Working together…

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Yes… that’s a clam shell baptismal font

Our wantok (person from the same language) Mick – a Queenslander lecturing at the local Lutheran Seminary – invited us to speak to a group of students and staff. The gathering was one of many surrounding their celebration of 500 years since the Reformation, and the fiftieth year of the Martin Luther Seminary. The Lutheran church has a long history in PNG spanning over 130 years, and works together closely with Wycliffe translators in many regions.

Seminary_2We share a committment to the word of God as being central to the Christian life, and the proclamation of that word as essential if people are to come to know Christ as Saviour.

…these are written that you may believe that Jesus is the Christ, the Son of God, and that by believing you may have life in His name.  John 20:31

IMGP0133Our objective was to encourage church leaders and future Pastors to view Bible translation as a vital part of the church’s ministry. The students responded well, asking several questions about the nature of our work, and several shared their own experiences of having had the Scriptures translated into their tokples (vernacular language).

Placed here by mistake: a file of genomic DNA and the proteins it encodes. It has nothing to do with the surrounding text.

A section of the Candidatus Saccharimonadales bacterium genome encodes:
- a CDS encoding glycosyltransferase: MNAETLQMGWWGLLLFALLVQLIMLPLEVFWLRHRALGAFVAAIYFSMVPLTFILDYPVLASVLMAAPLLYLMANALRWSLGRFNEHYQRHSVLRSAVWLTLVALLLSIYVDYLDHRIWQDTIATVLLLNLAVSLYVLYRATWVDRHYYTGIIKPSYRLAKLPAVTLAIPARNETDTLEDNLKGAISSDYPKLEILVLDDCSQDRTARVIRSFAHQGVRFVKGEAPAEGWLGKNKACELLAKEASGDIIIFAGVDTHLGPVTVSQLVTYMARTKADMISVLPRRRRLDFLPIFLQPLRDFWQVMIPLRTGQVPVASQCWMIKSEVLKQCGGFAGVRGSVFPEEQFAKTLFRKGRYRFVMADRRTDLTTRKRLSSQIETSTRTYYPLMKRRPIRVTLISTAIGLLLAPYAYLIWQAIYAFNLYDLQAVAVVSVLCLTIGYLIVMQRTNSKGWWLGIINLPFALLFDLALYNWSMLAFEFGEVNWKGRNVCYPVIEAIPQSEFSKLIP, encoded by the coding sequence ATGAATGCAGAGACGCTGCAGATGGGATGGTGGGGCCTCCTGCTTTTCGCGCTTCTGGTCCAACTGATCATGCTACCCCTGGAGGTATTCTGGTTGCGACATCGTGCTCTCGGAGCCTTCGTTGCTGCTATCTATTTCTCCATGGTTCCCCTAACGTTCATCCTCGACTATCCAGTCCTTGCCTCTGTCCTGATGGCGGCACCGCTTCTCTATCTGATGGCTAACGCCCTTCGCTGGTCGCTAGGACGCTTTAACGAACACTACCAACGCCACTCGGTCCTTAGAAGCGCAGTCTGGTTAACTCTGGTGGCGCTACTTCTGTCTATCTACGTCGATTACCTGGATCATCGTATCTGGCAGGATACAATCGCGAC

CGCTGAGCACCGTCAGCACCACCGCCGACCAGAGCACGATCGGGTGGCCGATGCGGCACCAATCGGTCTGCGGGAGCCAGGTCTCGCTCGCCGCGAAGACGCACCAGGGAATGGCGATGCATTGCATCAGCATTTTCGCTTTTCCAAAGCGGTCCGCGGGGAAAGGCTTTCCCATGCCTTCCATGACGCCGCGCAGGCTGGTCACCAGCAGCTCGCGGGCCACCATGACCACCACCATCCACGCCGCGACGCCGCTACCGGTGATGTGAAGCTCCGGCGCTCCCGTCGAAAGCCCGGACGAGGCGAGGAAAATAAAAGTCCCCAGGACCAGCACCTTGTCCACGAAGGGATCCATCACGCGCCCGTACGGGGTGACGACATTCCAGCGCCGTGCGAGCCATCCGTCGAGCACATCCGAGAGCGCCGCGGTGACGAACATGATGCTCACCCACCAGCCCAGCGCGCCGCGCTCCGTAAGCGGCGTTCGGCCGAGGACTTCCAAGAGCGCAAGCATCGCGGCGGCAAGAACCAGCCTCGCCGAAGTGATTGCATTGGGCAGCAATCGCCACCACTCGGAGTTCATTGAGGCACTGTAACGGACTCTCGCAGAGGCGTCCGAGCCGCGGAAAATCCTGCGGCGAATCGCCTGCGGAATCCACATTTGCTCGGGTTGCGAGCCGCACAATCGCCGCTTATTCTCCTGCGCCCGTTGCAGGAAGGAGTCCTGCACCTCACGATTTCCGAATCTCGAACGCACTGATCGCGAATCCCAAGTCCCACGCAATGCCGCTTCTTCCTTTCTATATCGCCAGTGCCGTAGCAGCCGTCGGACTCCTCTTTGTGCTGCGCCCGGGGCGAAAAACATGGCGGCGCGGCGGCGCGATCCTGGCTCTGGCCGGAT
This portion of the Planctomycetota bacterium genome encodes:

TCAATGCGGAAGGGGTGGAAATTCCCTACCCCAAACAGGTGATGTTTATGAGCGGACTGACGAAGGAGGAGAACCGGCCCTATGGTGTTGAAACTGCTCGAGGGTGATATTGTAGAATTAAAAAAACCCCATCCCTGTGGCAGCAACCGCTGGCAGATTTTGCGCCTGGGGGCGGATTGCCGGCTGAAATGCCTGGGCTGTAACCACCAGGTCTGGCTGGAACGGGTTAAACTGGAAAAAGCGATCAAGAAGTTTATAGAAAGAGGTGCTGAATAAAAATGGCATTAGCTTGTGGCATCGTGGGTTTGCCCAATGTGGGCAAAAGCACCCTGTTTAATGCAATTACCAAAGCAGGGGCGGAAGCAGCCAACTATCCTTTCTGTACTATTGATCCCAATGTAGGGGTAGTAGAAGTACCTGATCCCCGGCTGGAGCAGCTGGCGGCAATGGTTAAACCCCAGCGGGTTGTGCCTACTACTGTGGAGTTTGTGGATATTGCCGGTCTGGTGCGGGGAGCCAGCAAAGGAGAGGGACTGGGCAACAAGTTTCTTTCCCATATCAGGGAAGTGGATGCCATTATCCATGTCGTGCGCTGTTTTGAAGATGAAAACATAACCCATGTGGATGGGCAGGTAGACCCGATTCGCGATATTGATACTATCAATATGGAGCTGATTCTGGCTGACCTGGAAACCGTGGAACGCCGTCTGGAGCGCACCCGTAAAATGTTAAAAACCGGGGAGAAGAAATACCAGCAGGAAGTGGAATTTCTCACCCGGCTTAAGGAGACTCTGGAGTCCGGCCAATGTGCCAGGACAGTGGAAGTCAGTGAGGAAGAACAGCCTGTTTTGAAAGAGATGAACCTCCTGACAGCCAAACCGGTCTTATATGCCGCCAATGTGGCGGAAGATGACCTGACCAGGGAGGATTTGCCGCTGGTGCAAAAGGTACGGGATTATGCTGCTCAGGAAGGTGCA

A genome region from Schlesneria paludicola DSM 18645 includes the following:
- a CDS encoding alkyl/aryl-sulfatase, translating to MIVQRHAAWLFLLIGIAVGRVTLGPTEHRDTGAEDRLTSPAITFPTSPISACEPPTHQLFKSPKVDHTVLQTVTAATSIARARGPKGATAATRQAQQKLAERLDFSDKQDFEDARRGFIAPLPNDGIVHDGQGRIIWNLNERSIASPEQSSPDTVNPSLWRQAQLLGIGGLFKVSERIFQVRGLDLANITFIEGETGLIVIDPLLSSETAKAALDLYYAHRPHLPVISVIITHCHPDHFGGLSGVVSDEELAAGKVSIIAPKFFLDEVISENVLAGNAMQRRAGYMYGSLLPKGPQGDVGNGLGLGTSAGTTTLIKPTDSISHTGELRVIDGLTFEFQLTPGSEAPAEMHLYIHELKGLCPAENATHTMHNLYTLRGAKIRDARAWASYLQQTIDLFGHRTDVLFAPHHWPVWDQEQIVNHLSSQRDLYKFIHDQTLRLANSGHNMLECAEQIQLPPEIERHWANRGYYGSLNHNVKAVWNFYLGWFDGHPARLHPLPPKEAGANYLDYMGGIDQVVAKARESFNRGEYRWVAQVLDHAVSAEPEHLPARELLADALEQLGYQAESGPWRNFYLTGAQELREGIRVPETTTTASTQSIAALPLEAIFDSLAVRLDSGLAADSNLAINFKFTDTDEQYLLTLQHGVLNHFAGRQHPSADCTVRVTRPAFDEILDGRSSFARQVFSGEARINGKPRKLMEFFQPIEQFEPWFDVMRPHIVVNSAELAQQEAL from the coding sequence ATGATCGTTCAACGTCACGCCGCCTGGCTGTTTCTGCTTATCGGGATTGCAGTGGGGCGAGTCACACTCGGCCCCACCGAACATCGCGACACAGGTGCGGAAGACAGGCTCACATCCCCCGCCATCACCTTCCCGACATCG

Some good discussion followed on how the process of translation and tokples literacy can help address some of the cultural issues facing PNG, as language displacement continues to create a generational divide within many communities.

Please pray …

  • praise God for the strong partnerships Wycliffe have with the PNG church
  • pray that tokples translation and literacy programs may add value to relationships within communities, as young and old participate in the task together

One part of the process….

We are accustomed to providing emergency accommodation at our Lae Guesthouse due to cancelled flights, flooded bridges and hospital visits. In ‘The land of the Unexpected’ we need to be prepared for any eventuality.

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Earlier this month the call came for us to provide shelter of a different kind – storing around 700 copies of a New Testament translation.

The printing was undertaken in South Korea before being shipped to Lae – a journey of over 5,000 kilometres – with a further 1,400 kilometres or so yet to travel by sea and land before the dedication ceremony next year. We literally go ‘to great lengths’ to put God’s word into people’s hands.

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Rob and Betsy Bradshaw came to the Doromu Koki language area in 2001. Two PNG locals had already completed a Wycliffe training course in anticipation of someone responding to their call for a Bible in their language. They started translating straight away.

The Doromu Koki community of around 1,800 language speakers is divided between traditional village areas and in the capital Port Moresby. The village region in the Owen Stanley Ranges is fairly inaccessible except by helicopter, so the intention is to hold two dedication ceremonies, in both the village and in Port Moresby, to ensure that people are made aware that God now speaks directly to them in their heart language.